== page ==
It’s Not the Worker’s Fault – in 1980 or Today (Part 1 of “If Japan Can, Why Can’t We?”)
Recently, I shared the famed 1980 NBC documentary, “If Japan Can, Why Can’t We?” that essentially introduced W. Edwards Deming to a mainstream Western business audience.
Today, I’m going to share some highlights and thoughts from Part 1 the program (which runs 76 minutes in its entirety).
Clicking of the video screenshots below should take you to the specific part of the video on YouTube’s website.
After the program starts with about a minute of random video of robots, steel making, etc., Dr. Deming is the first voice in the video, asking:
That’s a very important question when we’re talking about how to improve productivity in a company, hospital, or society. It’s a cliché now in Dilbert-land to say “work smarter not harder,” but that’s a key Lean mindset. We need to use our brains (everybody’s brains) to figure out how to do the work in a better way (or eliminate things we shouldn’t be doing at all).
Then, Herbert Striner, dean of the American University school of business says:
When I worked at GM in the mid 1990s, it was still popular to blame the worker… both in my plant and in society.
Even today, some healthcare executives seem to think that Lean is a method for fixing the workers. Dr. Deming, in his work, realized that workers weren’t the problem… our results are mostly due to the system and senior executives have the most responsibility for said system. That’s why Deming was hard on executives.
I’d say, similarly about healthcare:
“It’s not the American healthcare worker that’s a major part of the problem of productivity (or safety or quality).”
If you’re still blaming your employees for what what ails your organization (like this hospital CEO), you’re not going to get very far with Lean.
The beginning of the program sets the context of the economic stagnation of the United States. Japan is beating the U.S. in the world economy. How are they doing so as a country 1/25th the size of the U.S.? Japan’s productivity has been increasing about 10% a year in 1978 and 1979 and America’s productivity is flat or falling slightly.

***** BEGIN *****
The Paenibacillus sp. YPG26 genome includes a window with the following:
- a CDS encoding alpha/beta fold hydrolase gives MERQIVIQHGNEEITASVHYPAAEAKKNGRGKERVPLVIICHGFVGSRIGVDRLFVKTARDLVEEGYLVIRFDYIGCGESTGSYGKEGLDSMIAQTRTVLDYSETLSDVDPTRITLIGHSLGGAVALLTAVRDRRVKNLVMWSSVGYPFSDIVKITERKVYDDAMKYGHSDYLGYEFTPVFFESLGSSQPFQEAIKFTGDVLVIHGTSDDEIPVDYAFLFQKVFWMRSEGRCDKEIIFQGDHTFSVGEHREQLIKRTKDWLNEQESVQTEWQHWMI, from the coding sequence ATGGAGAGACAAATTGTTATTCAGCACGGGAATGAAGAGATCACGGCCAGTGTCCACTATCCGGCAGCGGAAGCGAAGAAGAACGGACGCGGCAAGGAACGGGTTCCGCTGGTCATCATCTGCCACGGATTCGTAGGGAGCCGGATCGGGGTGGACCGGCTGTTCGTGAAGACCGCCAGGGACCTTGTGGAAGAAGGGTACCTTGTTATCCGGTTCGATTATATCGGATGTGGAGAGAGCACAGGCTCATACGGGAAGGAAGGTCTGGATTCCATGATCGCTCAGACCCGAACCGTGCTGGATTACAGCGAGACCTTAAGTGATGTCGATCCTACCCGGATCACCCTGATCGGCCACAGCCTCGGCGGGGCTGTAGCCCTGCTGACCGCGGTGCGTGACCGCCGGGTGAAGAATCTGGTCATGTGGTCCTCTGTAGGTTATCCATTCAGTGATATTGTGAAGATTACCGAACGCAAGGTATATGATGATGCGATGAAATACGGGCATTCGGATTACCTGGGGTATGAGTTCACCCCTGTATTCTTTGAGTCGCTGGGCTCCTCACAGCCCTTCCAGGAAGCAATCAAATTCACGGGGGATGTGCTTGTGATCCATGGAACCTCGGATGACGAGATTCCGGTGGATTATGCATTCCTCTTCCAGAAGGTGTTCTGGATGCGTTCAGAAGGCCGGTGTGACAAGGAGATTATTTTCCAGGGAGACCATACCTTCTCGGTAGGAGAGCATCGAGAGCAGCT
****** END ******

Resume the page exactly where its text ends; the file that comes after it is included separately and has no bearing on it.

Quality is discussed in the program, but productivity and competitiveness was the real concern. Add in the context of inflation and recession, it was a difficult time. There was a concern, stated at the end of the show, that this next generation will be the first to live worse than their parents. A familiar fear, eh?
The program focuses a lot on the role of government regulation as a barrier to productivity. But, there’s a contrast drawn (and a generalization) that Americans whine about regulation and contact their Congressman while the Japanese put their engineers on the problem, for example, creating car engines that meet American mileage and emissions standards.
There’s also a big focus on technology, such as a gee-whiz look at new-fangled supermarket bar code check out scanners.
But, what I love about the documentary is the focus on people and leadership.
The “Kaizen” philosophy, as a key part of Lean, is all about drawing out ideas and input from everybody in the organization, and helping them implement ideas.
The program starts to discuss the lack of trust between management and employees. I think it’s on management to start breaking that stalemate, doing what they can to build trust and better relationships, creating a culture that allows people to feel safe in speaking up. Later parts of the NBC program talk about people not losing their jobs through productivity improvement, another key Lean and Toyota principle.
Notes on Parts 2 through 4 to come, but again, you can watch the whole video online.
I’d love to hear your reactions and thoughts about this from a contemporary perspective.